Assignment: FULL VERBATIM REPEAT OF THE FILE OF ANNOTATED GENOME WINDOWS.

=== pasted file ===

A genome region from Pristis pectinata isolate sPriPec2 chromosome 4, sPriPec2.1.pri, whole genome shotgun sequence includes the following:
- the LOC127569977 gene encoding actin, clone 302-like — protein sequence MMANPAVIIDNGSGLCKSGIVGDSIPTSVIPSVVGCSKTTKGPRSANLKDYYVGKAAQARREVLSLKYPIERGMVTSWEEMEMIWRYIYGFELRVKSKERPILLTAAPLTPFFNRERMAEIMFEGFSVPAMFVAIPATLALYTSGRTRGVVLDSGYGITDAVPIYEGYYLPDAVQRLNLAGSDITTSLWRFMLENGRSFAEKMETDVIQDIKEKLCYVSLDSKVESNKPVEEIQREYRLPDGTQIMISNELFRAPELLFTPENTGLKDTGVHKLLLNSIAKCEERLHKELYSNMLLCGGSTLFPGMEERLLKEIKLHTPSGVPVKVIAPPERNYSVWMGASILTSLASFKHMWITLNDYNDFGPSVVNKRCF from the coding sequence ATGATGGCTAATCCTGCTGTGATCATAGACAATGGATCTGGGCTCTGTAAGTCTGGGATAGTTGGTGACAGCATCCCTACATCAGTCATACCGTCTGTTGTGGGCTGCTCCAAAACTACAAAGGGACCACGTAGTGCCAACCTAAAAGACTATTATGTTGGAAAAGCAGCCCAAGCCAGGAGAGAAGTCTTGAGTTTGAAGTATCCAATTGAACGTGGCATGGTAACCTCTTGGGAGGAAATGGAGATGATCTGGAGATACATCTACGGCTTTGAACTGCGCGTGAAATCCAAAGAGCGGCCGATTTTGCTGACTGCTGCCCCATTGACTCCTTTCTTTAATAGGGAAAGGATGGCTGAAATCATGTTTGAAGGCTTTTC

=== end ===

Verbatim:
A genome region from Pristis pectinata isolate sPriPec2 chromosome 4, sPriPec2.1.pri, whole genome shotgun sequence includes the following:
- the LOC127569977 gene encoding actin, clone 302-like — protein sequence MMANPAVIIDNGSGLCKSGIVGDSIPTSVIPSVVGCSKTTKGPRSANLKDYYVGKAAQARREVLSLKYPIERGMVTSWEEMEMIWRYIYGFELRVKSKERPILLTAAPLTPFFNRERMAEIMFEGFSVPAMFVAIPATLALYTSGRTRGVVLDSGYGITDAVPIYEGYYLPDAVQRLNLAGSDITTSLWRFMLENGRSFAEKMETDVIQDIKEKLCYVSLDSKVESNKPVEEIQREYRLPDGTQIMISNELFRAPELLFTPENTGLKDTGVHKLLLNSIAKCEERLHKELYSNMLLCGGSTLFPGMEERLLKEIKLHTPSGVPVKVIAPPERNYSVWMGASILTSLASFKHMWITLNDYNDFGPSVVNKRCF from the coding sequence ATGATGGCTAATCCTGCTGTGATCATAGACAATGGATCTGGGCTCTGTAAGTCTGGGATAGTTGGTGACAGCATCCCTACATCAGTCATACCGTCTGTTGTGGGCTGCTCCAAAACTACAAAGGGACCACGTAGTGCCAACCTAAAAGACTATTATGTTGGAAAAGCAGCCCAAGCCAGGAGAGAAGTCTTGAGTTTGAAGTATCCAATTGAACGTGGCATGGTAACCTCTTGGGAGGAAATGGAGATGATCTGGAGATACATCTACGGCTTTGAACTGCGCGTGAAATCCAAAGAGCGGCCGATTTTGCTGACTGCTGCCCCATTGACTCCTTTCTTTAATAGGGAAAGGATGGCTGAAATCATGTTTGAAGGCTTTTC